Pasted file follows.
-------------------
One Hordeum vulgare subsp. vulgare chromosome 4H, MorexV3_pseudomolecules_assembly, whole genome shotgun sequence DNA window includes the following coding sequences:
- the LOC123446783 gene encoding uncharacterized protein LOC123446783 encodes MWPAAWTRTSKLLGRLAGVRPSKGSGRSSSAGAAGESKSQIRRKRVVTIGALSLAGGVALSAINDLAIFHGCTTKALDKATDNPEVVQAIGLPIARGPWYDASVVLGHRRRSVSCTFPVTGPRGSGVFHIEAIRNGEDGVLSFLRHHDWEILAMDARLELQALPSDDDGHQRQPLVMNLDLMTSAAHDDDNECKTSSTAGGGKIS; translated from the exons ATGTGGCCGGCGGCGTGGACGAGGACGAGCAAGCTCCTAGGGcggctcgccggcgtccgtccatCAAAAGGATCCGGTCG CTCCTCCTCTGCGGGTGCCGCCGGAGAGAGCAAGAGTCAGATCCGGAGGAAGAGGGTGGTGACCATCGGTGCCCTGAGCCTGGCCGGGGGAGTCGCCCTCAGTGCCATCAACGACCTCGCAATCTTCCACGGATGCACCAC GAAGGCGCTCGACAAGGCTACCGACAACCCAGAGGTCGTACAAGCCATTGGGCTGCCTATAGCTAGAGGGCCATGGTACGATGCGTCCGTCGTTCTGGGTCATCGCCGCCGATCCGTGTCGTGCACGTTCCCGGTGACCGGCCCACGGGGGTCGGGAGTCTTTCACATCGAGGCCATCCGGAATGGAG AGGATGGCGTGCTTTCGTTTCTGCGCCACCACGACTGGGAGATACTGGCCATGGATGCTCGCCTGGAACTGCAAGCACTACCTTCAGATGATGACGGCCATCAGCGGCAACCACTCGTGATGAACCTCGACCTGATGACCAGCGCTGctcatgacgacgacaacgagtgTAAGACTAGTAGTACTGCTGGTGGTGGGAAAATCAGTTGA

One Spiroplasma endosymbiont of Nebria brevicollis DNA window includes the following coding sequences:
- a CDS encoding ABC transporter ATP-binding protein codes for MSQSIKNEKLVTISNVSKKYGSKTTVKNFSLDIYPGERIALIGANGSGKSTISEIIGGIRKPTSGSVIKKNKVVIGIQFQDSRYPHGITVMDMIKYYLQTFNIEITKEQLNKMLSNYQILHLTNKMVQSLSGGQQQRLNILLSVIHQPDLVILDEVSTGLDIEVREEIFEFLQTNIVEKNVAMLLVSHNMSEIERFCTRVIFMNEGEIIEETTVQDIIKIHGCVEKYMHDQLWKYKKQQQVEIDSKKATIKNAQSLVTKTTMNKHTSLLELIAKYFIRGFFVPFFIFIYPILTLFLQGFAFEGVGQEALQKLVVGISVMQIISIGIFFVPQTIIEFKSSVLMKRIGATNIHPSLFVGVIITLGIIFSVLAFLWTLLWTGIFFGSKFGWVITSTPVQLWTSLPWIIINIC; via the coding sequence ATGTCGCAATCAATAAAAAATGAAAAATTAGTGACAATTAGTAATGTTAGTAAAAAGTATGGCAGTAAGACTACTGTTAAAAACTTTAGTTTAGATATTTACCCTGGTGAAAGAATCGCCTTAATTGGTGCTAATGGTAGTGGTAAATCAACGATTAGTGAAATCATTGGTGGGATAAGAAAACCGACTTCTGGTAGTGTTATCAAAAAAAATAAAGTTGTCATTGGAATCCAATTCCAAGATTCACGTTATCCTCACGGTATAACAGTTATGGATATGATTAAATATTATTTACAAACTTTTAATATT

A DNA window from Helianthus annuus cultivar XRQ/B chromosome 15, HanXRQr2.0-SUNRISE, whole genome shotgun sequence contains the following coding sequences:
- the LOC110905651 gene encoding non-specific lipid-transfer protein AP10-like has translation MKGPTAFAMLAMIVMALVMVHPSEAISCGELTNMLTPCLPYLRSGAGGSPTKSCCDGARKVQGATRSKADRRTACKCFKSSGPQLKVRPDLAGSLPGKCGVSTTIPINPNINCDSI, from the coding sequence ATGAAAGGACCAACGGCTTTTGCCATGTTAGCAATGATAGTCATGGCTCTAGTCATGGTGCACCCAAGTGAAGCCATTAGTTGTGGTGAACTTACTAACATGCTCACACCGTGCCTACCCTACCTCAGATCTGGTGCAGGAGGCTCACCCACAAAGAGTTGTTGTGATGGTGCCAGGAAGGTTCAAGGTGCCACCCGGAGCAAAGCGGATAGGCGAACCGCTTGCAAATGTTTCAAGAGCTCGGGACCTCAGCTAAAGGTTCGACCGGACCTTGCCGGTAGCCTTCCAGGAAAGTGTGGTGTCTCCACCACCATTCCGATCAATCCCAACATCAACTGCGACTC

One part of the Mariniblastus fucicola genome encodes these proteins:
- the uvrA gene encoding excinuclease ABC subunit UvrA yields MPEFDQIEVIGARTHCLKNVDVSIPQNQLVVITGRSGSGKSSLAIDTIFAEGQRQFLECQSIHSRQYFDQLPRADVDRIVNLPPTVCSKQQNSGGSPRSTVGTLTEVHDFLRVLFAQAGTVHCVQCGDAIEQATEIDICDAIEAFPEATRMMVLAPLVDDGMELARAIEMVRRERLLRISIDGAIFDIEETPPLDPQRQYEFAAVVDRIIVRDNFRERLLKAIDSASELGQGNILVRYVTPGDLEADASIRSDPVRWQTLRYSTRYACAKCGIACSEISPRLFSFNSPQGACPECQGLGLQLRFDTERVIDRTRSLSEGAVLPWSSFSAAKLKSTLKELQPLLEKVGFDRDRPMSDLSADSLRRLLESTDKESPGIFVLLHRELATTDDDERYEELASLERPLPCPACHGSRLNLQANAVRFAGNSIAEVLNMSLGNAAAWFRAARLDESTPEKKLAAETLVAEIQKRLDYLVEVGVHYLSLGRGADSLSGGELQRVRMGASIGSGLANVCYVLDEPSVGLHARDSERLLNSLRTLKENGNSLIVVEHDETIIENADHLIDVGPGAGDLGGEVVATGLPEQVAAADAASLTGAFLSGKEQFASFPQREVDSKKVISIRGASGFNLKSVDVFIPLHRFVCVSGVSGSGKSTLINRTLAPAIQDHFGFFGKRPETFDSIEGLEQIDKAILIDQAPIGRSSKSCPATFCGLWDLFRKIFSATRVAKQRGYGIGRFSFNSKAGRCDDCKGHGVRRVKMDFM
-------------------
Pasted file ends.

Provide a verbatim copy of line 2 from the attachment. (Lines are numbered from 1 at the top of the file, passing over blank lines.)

- the LOC123446783 gene encoding uncharacterized protein LOC123446783 encodes MWPAAWTRTSKLLGRLAGVRPSKGSGRSSSAGAAGESKSQIRRKRVVTIGALSLAGGVALSAINDLAIFHGCTTKALDKATDNPEVVQAIGLPIARGPWYDASVVLGHRRRSVSCTFPVTGPRGSGVFHIEAIRNGEDGVLSFLRHHDWEILAMDARLELQALPSDDDGHQRQPLVMNLDLMTSAAHDDDNECKTSSTAGGGKIS; translated from the exons ATGTGGCCGGCGGCGTGGACGAGGACGAGCAAGCTCCTAGGGcggctcgccggcgtccgtccatCAAAAGGATCCGGTCG CTCCTCCTCTGCGGGTGCCGCCGGAGAGAGCAAGAGTCAGATCCGGAGGAAGAGGGTGGTGACCATCGGTGCCCTGAGCCTGGCCGGGGGAGTCGCCCTCAGTGCCATCAACGACCTCGCAATCTTCCACGGATGCACCAC GAAGGCGCTCGACAAGGCTACCGACAACCCAGAGGTCGTACAAGCCATTGGGCTGCCTATAGCTAGAGGGCCATGGTACGATGCGTCCGTCGTTCTGGGTCATCGCCGCCGATCCGTGTCGTGCACGTTCCCGGTGACCGGCCCACGGGGGTCGGGAGTCTTTCACATCGAGGCCATCCGGAATGGAG AGGATGGCGTGCTTTCGTTTCTGCGCCACCACGACTGGGAGATACTGGCCATGGATGCTCGCCTGGAACTGCAAGCACTACCTTCAGATGATGACGGCCATCAGCGGCAACCACTCGTGATGAACCTCGACCTGATGACCAGCGCTGctcatgacgacgacaacgagtgTAAGACTAGTAGTACTGCTGGTGGTGGGAAAATCAGTTGA